Chaplain will soon serve new flock on battlefields of Iraq
By Matthew Whittle
Published in News on January 28, 2007 2:01 AM
In a few months, perhaps sooner, Lt. Cmdr. Freddie Barnes, a chaplain in the U.S. Navy Reserves, will be headed to Iraq.
Today he is delivering his last sermon at New Spirit Church Ministries, the William Street church he helped found in 2002.
His plan, he said, is to preach about indebtedness -- both spiritual and physical -- and being rich toward the Lord.
He will be basing his sermon on The Gospel of Luke 12:13-21 -- the story of a man who built up his wealth on Earth, while ignoring his spiritual wealth in God.
Barnes said he wants his congregation to think about and realize where their blessings come from.
"I've tried not to make it all about me," Barnes said as he walked through the church Saturday afternoon where preparations were under way for today's service. "It's clear it's a sermon, but at the end I'll make a more pronounced statement about my indebtedness to others, particularly here at this church.
"The Lord has blessed me with a lot and I realize so many people have been a part of that. I want to acknowledge my indebtedness to the people of New Spirit.
He knows it might be a while before he gets another opportunity.
"I officially resigned the church this weekend. I'll try and be here on weekends or when I can, but this will be my final Sunday," Barnes said. "I'm already activated. Our deployment will probably be a few months away from now, but they're not saying when it'll be.
"It could be up to a two-year deployment, but it'll be no more than a two-year deployment."
Already, though, it's been a difficult journey.
He'll not only be leaving behind his church, but also his wife, Sandra, of 22 years and two sons Jamar, 15, and Jarrus, 18, both Eastern Wayne High School students.
"It's pretty hard," he said. "New Spirit is a special church -- special to me and my family. It's very difficult for me personally and emotionally.
"The peace comes from knowing the Lord. It's something I've thought about and prayed about and the Lord has given me peace. I have no qualms the Lord will take care of the church, just like he'll take care of my family."
So for now, Barnes is just waiting -- waiting, preparing and getting to know the guys he'll be serving with.
"The whole concept of the reserves is to prepare for mobilization," he said, explaining that his training has increased over the last few months.
But after about 20 years in the reserves, it'll be the 50-year-old's first time deploying.
"Funny it's coming now at the end of my journey," Barnes said. "I was just planning on doing 20 (years) and then retiring.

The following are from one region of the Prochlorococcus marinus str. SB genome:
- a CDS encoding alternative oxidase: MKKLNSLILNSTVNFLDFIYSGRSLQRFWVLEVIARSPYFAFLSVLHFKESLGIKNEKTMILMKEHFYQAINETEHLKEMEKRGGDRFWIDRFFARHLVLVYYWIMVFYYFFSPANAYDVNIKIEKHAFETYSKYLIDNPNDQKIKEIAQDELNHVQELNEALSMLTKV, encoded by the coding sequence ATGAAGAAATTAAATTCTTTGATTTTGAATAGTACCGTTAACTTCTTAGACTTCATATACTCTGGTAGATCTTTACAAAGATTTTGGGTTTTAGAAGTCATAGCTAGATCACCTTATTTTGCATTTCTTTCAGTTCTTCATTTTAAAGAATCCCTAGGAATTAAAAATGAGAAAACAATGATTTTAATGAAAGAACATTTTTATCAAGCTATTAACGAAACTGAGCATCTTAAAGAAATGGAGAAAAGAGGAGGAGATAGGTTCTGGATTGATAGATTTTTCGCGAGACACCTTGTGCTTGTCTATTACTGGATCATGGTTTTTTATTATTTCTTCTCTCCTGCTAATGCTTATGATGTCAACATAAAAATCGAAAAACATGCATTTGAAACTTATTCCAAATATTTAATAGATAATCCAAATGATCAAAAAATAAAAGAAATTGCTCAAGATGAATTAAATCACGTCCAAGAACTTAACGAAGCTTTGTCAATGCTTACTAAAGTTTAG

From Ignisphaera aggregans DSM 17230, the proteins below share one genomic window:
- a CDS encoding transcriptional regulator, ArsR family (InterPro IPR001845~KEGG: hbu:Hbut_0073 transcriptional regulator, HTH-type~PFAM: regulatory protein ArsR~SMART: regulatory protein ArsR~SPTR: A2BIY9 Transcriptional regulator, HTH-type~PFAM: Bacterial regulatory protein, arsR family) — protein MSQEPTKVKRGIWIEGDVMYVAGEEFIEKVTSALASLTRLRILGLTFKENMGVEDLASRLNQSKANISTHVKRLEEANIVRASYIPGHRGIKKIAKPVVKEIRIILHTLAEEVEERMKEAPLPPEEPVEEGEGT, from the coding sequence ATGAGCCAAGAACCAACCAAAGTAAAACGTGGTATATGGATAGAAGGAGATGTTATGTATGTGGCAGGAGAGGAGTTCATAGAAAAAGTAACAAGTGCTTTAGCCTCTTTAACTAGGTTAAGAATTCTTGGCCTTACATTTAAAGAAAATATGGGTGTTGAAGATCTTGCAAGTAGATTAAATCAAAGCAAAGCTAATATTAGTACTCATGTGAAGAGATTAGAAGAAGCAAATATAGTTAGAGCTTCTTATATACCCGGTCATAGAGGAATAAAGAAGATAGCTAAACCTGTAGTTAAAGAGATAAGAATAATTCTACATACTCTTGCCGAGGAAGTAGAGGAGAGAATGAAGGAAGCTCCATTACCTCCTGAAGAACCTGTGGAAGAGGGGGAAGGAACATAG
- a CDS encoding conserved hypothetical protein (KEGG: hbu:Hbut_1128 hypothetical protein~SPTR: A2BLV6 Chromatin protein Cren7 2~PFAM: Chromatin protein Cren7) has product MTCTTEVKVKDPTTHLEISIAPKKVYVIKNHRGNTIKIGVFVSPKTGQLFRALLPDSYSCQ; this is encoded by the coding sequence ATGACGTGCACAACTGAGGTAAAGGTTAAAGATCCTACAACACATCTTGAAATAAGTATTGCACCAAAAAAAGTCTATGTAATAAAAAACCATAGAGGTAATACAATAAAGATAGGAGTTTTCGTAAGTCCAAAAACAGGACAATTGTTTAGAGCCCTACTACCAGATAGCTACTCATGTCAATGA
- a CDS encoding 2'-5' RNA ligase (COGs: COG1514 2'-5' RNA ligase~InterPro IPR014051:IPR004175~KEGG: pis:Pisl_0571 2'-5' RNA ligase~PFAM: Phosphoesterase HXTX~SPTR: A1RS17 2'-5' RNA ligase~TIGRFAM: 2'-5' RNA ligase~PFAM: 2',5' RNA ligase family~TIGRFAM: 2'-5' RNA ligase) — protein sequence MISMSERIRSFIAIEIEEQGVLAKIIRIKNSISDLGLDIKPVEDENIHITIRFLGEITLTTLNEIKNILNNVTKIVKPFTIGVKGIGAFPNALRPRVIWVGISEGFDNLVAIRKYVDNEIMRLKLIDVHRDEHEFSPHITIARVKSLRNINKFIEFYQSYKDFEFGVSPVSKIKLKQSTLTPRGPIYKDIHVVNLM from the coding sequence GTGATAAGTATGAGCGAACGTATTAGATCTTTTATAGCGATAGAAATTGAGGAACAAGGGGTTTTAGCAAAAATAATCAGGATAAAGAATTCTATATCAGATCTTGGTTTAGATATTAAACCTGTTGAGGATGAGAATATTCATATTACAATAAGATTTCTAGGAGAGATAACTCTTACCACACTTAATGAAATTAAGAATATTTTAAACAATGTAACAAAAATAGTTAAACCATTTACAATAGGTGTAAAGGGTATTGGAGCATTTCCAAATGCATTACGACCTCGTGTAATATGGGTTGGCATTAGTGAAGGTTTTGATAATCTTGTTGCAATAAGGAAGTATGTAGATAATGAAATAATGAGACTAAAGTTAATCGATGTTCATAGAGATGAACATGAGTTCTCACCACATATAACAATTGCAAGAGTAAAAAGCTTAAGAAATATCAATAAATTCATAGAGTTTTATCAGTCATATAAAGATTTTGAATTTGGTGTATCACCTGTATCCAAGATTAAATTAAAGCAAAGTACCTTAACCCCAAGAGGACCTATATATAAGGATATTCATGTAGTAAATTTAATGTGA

"But I know God is up to something in my life with this so I'll just roll with it and see what the Lord is up to. I'll just roll with it."
He'll be moving out with the 2nd Supply Battalion with the 2nd Marine Logistics Group out of Camp Legeune.
They will be supporting the forward units, he explained, and he will be supporting them.
"Wherever they are, I'll be there," he said. "The big thing is to keep everybody focused on doing their jobs and completing their mission. That's the pastoral end and providing that pastoral support will be key. If the Marines out in the theater are distracted, they can't help with the mission, so it's crucial those needs be met."
And he's not just serving other Christians -- he's responsible for everybody.
"I'm a Christian minister, but as a chaplain in this environment I am to provide for the free expression of religion to whoever, without compromising who I am," Barnes said.
He's also charged with assessing the mental state of the battalion and making sure his superiors are aware of what's going on.
"My other role is as an adviser -- staying in touch with the leadership and making sure the troops are supported in every way they can be," he said.
A graduate of Andover Newton Theological School and endorsed by American Baptist Churches, USA, Barnes believes his training and 21 years of pastoral experience will serve him well in the war zone. But he knows it can't prepare him for everything -- even if he's not actually on the front lines and facing combat.
"By the Geneva Convention, we don't take up arms, so we've got to draw the line between providing support and getting in the way and being a target, but there are risks," he said. "It's a risky environment.
"When I left my job in Kinston (as a counselor at Dobbs Youth Development Center), one of my kids asked me if I was scared. I told him, 'Yeah, I'd be a fool not to be.' But I trust my faith in God and I trust the guys I'm with and I trust my training. That's all I can do."
"I know I'll probably see some things I've never seen before and I know I'm going to have to adjust to seeing those unpleasant things, but my faith is strong and it's resilient.
"I trust I'll be able to minister through that and be effective."
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